The Misty Poets take their name from a description of the poetry, suggesting it is hazy, obscure, and hard to understand. But, writers who were part of the movement or who have studied the works created in China during this time define it as having elements of subjective and objective realism.
Explore The Misty Poets
Misty Poets Definition
The Misty Poets composed compelling and moving verses during the Cultural Revolution in China. Their work sought to assert their independence (of body and mind) from the constrictions of Mao’s China.
The movement was centered around the Chinese magazine, Jintian, which was published for two years between 1978 and 1980 before it was banned. The magazine inspired writers who sought to step outside the government’s demand that all art meet certain cultural requirements.
Art During the Cultural Revolution
During the Cultural Revolution, many artists were assigned to manual labor or were forced to paint or write what the government wanted them to—generally, people and scenes that glorified the Cultural Revolution.
Mao Zedong declared that all art should conform to his and the broader government’s idea of what was suitable for their people. It should encourage the public to stand behind the Cultural Revolution. There was no purpose, he decreed, in making subjective art. The idea of art for art’s sake, or the principles of aestheticism, had no place in China.
Important Misty Poets
Below are a few of the most important writers who are considered part of the Misty Poets movement:
- Bei Dao
- Duo Duo
- Bei Ling
- Fei Ye
- Gu Cheng
- Ha Jin
- Mang Ke
- Xi Chuan
- Yang Lian
Examples of Misty Poetry
Island (#2) by Yang Lian
Yang Lian’s ‘Island (#2)’ is one of the poet’s best-known works among American readers. The lines included below were translated from the original Chinese by Arthur Size. ‘Island’ is one of five poems included in a series. It was originally written in tercets, something that Size sought to preserve in his translation. Readers should note the poet’s use of blank spaces, such as between “You’re right” and “in life” in the first line. These create silences that are important to one’s understanding of the piece. Here are the first lines of the poem:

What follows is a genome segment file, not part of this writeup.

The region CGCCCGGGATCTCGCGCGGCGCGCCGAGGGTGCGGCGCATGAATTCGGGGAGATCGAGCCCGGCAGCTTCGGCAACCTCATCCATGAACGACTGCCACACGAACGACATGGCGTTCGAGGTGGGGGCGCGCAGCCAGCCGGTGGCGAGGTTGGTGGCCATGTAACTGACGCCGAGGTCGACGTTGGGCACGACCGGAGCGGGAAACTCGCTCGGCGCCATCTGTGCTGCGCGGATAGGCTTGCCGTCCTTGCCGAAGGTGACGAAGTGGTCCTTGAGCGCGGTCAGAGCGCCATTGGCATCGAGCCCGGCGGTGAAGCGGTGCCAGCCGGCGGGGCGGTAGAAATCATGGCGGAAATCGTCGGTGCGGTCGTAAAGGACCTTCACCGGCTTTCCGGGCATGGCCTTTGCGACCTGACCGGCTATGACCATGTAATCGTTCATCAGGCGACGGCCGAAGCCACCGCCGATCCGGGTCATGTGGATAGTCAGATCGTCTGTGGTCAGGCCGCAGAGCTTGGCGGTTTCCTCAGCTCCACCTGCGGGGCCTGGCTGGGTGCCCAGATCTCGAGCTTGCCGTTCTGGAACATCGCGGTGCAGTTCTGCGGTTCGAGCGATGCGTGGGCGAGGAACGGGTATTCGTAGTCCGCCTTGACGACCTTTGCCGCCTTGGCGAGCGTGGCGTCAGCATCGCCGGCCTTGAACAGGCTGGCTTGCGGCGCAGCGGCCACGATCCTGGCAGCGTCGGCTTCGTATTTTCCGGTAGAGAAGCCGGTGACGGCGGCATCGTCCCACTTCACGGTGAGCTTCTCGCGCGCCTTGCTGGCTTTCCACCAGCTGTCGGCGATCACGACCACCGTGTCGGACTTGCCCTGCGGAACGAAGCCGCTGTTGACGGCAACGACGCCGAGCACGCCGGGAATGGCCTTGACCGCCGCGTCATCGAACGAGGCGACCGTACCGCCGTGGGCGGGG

You’re right in life’s chamber music
either listen with total attention or else switch off
Water one drop can perfectly lock up these shores
Yang Lian is one of the many Chinese poets who was backlisted during the Cultural Revolution. He was also among those sent to the countryside in order to undergo a “re-education process” through hard labor. After the end of the Cultural Revolution in 1977, he returned to Beijing.
Black Map by Bei Dao
Bei Dao, or Zhao Zhenkai, is an important member of the Misty Poet movement. He is also considered to be one of the most important contemporary writers in China today. His work appeared in Jintian, a Chinese journal that was banned in 1980 after only two years. Here are a few lines from his ‘Black Map,’ as translated by Eliot Weinberger:
in the end, cold crows piece together
the night: a black map
I’ve come home—the way back
longer than the wrong road
long as a life
A Generation by Gu Cheng
‘A Generation,’ or “一代人” is Gu Cheng’s best-known piece. It is only two lines long and is often considered representative of the thought processes of young Chinese writers during the Cultural Revolution. The lines, as translated by Juan Yuchi, read:
The darkest night gave me dark-colored eyes
Yet with them I’m seeking light
These poems highlight individual experience, the search for meaning, life struggles, and more in China during the Cultural Revolution. They sought to move away from objective realism and toward subjective realism, according to Gu Cheng, one of the most influential writers of the movement.
The Misty Poets movement describes a group of Chinese writers working during the Cultural Revolution. These writers crafted poetry that went against that which the government decreed was acceptable. Their work explored subjective realism and spoke about life from individual perspectives.
The movement takes its name from a description of the haziness, obscurity, and complexity of some of the poetic works. Some use the term derogatorily to suggest that the poems lack true substance, but today, the work of the Misty Poets is generally celebrated as some of the most important in modern Chinese history.
Related Literary Terms
- Aestheticism: a literary and artistic movement in the 18th and 19th centuries that focused on the importance of beauty.
- Romanticism: a movement that originated in Europe at the end of the 18th century and emphasized aesthetic experience and imagination.
- Dark Romanticism: a subgenre of the important literary movement— Romanticism. It includes works of a more grotesque nature.
- Dirty Realism: a literary movement of the 20th century in North America. The movement’s authors use concise language and clear descriptions of the darkest parts of reality.
- Futurism: an avant-garde movement that originated in Italy in the 20th century. It was part of the broader Futurist art movement.
- Genre: a type of art, literary work, or musical composition that is defined by its content, style, or a specific form to which it conforms.
- Fugitives: a movement comprised of a group of poets and scholars from Vanderbilt University in Nashville, Tennessee in the mid-1920s.
- Watch: What was China’s Cultural Revolution?
- Read: “Island (#2)” by Yang Lian – Translator’s Note
- Read: Snowman by Gu Cheng